The world is full of ups and downs; it is the unpredictable nature of life that makes it worthwhile to live. We are ahead sometimes and behind other times. So, what happens when all the odds are stacked against you from the minute you are born? After being adopted, a child with Down syndrome has discovered a new cause to smile. The National Down Syndrome Adoption Network, which played a crucial part in her adoption process, caught this heartbreaking event.
The adopted young girl smiles and looks into the camera in the video, which was shared on their official Facebook page on October 12, 2019. With over 17 million views and counting, it has gotten over 208K likes and 382K shares. This is a smile that has captured the attention of the entire world.
The video was accompanied by the caption: “New smiles are the best smiles!” Over 28K comments have been left on #babygirl #smilingsweetie #Downsyndrome #Downsyndromeadoption #spreadingjoy.
The Down Syndrome Association’s National Down Syndrome Adoption Network (NDSAN) is “dedicated to providing support for families who are considering an adoption plan for their child, as well as for families who would wish to adopt a child with Down syndrome.” In 1981, Robin Steele, a founding member of the NDSAN, was also a founding member of the DSAGC.
The NDSAN has assisted 16 newborns and children in finding adoptive families so far this year. The baby in question, identified only as Baby H., was adopted earlier this year to a loving family, according to representatives from the charity, and she seemed to be settling in nicely.
According to the NDSAN, Down syndrome is the most common chromosomal genetic abnormality in the world, affecting people of all ethnicities and socioeconomic levels in one out of every 691 births.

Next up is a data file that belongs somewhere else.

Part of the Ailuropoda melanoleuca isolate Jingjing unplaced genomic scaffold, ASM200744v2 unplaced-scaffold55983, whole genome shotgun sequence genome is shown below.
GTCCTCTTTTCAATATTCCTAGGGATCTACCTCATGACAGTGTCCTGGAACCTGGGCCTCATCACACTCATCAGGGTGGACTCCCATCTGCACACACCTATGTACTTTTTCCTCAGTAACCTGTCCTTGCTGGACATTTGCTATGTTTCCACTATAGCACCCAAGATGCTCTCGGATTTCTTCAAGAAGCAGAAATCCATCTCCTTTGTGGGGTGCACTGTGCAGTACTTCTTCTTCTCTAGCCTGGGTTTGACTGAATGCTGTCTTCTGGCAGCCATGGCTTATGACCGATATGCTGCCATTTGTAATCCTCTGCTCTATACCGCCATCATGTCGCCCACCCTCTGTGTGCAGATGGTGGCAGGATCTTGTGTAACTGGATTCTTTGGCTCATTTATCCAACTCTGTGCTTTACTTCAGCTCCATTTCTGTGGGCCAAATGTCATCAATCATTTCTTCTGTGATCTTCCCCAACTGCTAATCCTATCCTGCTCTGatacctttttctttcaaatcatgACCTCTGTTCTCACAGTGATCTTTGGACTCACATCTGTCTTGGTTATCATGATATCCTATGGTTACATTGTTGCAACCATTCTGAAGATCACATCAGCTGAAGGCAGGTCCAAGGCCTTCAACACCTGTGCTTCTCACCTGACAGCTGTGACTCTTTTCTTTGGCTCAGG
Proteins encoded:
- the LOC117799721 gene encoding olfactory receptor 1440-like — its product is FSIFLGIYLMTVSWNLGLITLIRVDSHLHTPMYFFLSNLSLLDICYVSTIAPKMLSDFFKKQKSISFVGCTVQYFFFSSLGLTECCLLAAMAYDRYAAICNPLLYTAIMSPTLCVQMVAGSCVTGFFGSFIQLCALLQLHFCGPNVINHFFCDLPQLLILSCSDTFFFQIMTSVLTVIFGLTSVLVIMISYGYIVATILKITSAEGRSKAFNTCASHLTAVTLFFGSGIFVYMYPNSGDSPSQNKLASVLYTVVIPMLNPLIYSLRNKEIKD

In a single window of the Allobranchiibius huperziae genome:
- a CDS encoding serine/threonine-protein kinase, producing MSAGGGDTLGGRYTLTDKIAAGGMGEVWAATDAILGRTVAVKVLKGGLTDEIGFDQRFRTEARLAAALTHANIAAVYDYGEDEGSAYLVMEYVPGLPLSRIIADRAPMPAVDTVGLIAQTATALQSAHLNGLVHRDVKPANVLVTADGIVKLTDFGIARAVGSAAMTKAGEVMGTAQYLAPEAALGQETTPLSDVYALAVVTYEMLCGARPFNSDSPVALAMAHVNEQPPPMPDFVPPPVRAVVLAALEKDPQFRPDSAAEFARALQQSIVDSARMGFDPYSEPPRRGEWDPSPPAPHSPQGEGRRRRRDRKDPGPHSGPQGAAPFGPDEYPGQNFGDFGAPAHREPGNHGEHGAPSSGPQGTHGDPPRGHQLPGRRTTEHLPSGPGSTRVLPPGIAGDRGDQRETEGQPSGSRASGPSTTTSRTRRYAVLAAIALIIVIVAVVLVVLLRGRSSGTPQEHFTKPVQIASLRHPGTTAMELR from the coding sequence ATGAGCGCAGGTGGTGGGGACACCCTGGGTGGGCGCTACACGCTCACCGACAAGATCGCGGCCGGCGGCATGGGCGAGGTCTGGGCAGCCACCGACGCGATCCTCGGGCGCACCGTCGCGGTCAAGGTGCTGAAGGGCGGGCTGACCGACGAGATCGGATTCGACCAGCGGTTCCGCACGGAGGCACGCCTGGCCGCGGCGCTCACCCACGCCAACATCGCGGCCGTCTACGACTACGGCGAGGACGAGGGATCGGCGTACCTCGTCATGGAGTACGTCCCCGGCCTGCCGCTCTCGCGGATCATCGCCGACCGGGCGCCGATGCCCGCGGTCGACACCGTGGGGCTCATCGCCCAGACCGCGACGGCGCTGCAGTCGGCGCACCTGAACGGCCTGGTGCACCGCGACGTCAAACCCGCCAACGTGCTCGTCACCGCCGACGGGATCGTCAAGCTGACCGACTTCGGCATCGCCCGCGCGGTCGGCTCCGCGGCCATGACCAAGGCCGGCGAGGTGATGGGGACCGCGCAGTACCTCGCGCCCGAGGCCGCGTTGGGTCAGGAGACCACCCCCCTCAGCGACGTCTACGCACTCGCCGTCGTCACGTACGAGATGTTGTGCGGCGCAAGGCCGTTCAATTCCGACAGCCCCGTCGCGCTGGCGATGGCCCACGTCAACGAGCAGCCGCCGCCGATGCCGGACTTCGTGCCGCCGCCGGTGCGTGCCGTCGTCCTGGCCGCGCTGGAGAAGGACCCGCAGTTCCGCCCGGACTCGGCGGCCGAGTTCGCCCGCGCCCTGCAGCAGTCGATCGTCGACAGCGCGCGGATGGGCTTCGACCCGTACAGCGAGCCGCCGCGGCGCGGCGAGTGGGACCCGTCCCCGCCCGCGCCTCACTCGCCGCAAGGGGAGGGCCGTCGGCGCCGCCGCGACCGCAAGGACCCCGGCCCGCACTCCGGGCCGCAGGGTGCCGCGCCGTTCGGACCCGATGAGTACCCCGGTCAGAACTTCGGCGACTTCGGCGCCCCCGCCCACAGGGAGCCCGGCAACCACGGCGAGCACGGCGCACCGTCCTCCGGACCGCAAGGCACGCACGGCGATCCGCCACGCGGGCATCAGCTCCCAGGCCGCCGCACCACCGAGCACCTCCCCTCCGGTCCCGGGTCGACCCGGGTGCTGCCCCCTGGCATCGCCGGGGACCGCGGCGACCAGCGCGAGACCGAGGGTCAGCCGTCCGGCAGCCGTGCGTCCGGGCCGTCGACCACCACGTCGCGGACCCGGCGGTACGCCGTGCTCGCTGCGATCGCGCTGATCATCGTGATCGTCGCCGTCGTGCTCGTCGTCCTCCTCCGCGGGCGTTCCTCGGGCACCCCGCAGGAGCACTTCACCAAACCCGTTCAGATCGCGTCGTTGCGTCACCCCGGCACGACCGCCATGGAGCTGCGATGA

Down syndrome is a genetic disease in which an extra chromosome is present at birth. It occurs when a chromosome has an extra copy at the time of conception. Down syndrome is a genetic condition that causes a wide range of developmental delays and physical difficulties.
Trisomy 21 is the most prevalent form of Down syndrome. Because there is an additional copy of the 21st chromosome in this circumstance, the infant receives a third copy during conception instead of the usual two copies.
Translocation Down syndrome, in which an extra copy of the 21st chromosome joins to a different set of chromosomes, and Mosaic Down syndrome, in which portions of the extra 21st chromosome connect to various sets of chromosomes, are two more types of Down syndrome.
The presence of additional copies of genes on chromosome 21 is thought to impair the normal development process. This is what creates the distinctive characteristics of Down syndrome, as well as the greater risk of health problems that come with it.